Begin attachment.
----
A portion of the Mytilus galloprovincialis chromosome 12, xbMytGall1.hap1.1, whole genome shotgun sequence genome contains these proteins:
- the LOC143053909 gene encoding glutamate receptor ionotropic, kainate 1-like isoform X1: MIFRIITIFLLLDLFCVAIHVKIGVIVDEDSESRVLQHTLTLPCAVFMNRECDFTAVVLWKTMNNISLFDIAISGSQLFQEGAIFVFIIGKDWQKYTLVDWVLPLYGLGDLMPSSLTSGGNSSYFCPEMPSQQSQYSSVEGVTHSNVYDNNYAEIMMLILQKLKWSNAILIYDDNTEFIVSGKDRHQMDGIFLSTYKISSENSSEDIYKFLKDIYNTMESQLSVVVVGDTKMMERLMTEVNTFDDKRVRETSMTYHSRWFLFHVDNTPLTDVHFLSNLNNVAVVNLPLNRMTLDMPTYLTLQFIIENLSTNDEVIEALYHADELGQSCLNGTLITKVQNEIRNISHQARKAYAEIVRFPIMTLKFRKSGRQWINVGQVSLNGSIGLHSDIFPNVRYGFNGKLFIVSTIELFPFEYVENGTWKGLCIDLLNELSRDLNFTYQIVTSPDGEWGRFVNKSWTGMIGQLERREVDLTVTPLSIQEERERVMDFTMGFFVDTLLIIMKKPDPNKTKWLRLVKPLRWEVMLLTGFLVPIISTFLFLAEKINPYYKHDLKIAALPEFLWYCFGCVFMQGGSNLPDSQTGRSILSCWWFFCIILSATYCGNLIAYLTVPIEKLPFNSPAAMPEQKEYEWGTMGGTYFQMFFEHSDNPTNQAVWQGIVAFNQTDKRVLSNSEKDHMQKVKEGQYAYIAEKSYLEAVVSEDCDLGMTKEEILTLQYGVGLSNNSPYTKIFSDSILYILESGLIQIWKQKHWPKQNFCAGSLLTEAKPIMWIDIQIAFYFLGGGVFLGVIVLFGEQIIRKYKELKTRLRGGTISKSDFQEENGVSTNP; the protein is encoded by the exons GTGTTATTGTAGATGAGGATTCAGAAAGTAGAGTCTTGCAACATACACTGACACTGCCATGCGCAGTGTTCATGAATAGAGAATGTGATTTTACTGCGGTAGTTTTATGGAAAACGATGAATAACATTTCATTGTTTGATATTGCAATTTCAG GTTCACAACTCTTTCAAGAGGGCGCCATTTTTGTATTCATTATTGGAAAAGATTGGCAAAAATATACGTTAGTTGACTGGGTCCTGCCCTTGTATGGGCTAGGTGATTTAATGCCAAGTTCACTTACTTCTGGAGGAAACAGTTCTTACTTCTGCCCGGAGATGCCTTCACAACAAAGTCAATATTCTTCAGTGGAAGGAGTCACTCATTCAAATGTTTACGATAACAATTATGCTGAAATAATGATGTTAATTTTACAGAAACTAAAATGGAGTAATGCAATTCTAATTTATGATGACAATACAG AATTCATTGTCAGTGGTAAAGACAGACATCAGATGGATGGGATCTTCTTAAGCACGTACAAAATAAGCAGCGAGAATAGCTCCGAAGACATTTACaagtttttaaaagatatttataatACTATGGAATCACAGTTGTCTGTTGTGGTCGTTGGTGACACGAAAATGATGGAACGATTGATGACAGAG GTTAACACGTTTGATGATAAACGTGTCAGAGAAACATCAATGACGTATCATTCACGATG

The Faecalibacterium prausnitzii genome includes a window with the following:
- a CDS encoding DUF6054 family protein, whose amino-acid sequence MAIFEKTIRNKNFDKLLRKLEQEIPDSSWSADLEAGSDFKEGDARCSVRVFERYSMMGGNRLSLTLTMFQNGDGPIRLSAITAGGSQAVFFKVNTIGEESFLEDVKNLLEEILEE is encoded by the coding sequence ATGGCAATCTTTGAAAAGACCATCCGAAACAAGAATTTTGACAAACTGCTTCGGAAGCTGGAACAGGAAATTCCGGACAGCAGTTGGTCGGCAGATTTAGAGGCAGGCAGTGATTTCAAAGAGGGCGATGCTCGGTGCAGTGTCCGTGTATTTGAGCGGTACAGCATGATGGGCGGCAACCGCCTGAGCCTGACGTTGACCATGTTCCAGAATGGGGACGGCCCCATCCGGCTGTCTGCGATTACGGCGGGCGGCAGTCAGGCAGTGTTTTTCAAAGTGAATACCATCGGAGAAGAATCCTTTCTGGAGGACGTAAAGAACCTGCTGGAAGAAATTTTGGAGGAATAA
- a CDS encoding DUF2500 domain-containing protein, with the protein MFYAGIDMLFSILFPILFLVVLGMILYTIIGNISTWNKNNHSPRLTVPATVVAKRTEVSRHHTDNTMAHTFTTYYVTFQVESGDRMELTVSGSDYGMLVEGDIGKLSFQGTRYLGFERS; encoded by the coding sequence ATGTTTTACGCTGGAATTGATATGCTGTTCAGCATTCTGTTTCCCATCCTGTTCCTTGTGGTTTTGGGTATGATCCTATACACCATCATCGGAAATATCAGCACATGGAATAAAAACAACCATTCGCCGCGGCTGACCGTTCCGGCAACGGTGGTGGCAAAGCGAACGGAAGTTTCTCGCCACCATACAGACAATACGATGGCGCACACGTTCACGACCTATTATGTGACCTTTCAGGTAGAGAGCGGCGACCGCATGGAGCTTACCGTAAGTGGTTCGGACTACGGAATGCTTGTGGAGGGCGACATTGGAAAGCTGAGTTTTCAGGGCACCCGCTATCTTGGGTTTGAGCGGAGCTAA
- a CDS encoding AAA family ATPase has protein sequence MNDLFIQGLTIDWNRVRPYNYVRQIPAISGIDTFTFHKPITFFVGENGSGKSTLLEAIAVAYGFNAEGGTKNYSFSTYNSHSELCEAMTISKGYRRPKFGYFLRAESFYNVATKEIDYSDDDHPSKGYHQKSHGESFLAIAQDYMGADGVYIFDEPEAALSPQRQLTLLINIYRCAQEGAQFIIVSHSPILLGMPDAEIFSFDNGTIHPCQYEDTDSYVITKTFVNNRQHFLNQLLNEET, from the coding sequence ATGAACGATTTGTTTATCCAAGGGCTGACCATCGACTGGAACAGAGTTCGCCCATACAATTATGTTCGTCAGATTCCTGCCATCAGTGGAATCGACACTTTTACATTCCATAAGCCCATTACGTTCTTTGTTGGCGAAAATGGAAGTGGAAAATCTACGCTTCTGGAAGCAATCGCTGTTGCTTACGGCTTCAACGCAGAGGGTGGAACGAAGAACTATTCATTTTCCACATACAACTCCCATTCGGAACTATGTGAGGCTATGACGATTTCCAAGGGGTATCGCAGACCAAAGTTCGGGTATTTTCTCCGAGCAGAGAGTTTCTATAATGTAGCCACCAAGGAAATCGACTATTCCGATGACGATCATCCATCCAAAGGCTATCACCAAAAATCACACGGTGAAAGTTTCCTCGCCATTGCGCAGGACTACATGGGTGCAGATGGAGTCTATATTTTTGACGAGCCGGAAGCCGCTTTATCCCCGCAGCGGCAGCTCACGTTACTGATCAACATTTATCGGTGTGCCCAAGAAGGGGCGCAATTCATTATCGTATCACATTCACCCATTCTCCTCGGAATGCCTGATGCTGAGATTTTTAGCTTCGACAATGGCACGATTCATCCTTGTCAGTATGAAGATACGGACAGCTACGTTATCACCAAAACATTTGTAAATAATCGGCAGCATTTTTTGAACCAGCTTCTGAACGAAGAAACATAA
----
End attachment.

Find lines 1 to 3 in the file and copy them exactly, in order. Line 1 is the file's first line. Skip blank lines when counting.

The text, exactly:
A portion of the Mytilus galloprovincialis chromosome 12, xbMytGall1.hap1.1, whole genome shotgun sequence genome contains these proteins:
- the LOC143053909 gene encoding glutamate receptor ionotropic, kainate 1-like isoform X1: MIFRIITIFLLLDLFCVAIHVKIGVIVDEDSESRVLQHTLTLPCAVFMNRECDFTAVVLWKTMNNISLFDIAISGSQLFQEGAIFVFIIGKDWQKYTLVDWVLPLYGLGDLMPSSLTSGGNSSYFCPEMPSQQSQYSSVEGVTHSNVYDNNYAEIMMLILQKLKWSNAILIYDDNTEFIVSGKDRHQMDGIFLSTYKISSENSSEDIYKFLKDIYNTMESQLSVVVVGDTKMMERLMTEVNTFDDKRVRETSMTYHSRWFLFHVDNTPLTDVHFLSNLNNVAVVNLPLNRMTLDMPTYLTLQFIIENLSTNDEVIEALYHADELGQSCLNGTLITKVQNEIRNISHQARKAYAEIVRFPIMTLKFRKSGRQWINVGQVSLNGSIGLHSDIFPNVRYGFNGKLFIVSTIELFPFEYVENGTWKGLCIDLLNELSRDLNFTYQIVTSPDGEWGRFVNKSWTGMIGQLERREVDLTVTPLSIQEERERVMDFTMGFFVDTLLIIMKKPDPNKTKWLRLVKPLRWEVMLLTGFLVPIISTFLFLAEKINPYYKHDLKIAALPEFLWYCFGCVFMQGGSNLPDSQTGRSILSCWWFFCIILSATYCGNLIAYLTVPIEKLPFNSPAAMPEQKEYEWGTMGGTYFQMFFEHSDNPTNQAVWQGIVAFNQTDKRVLSNSEKDHMQKVKEGQYAYIAEKSYLEAVVSEDCDLGMTKEEILTLQYGVGLSNNSPYTKIFSDSILYILESGLIQIWKQKHWPKQNFCAGSLLTEAKPIMWIDIQIAFYFLGGGVFLGVIVLFGEQIIRKYKELKTRLRGGTISKSDFQEENGVSTNP; the protein is encoded by the exons GTGTTATTGTAGATGAGGATTCAGAAAGTAGAGTCTTGCAACATACACTGACACTGCCATGCGCAGTGTTCATGAATAGAGAATGTGATTTTACTGCGGTAGTTTTATGGAAAACGATGAATAACATTTCATTGTTTGATATTGCAATTTCAG GTTCACAACTCTTTCAAGAGGGCGCCATTTTTGTATTCATTATTGGAAAAGATTGGCAAAAATATACGTTAGTTGACTGGGTCCTGCCCTTGTATGGGCTAGGTGATTTAATGCCAAGTTCACTTACTTCTGGAGGAAACAGTTCTTACTTCTGCCCGGAGATGCCTTCACAACAAAGTCAATATTCTTCAGTGGAAGGAGTCACTCATTCAAATGTTTACGATAACAATTATGCTGAAATAATGATGTTAATTTTACAGAAACTAAAATGGAGTAATGCAATTCTAATTTATGATGACAATACAG AATTCATTGTCAGTGGTAAAGACAGACATCAGATGGATGGGATCTTCTTAAGCACGTACAAAATAAGCAGCGAGAATAGCTCCGAAGACATTTACaagtttttaaaagatatttataatACTATGGAATCACAGTTGTCTGTTGTGGTCGTTGGTGACACGAAAATGATGGAACGATTGATGACAGAG GTTAACACGTTTGATGATAAACGTGTCAGAGAAACATCAATGACGTATCATTCACGATG

The Faecalibacterium prausnitzii genome includes a window with the following: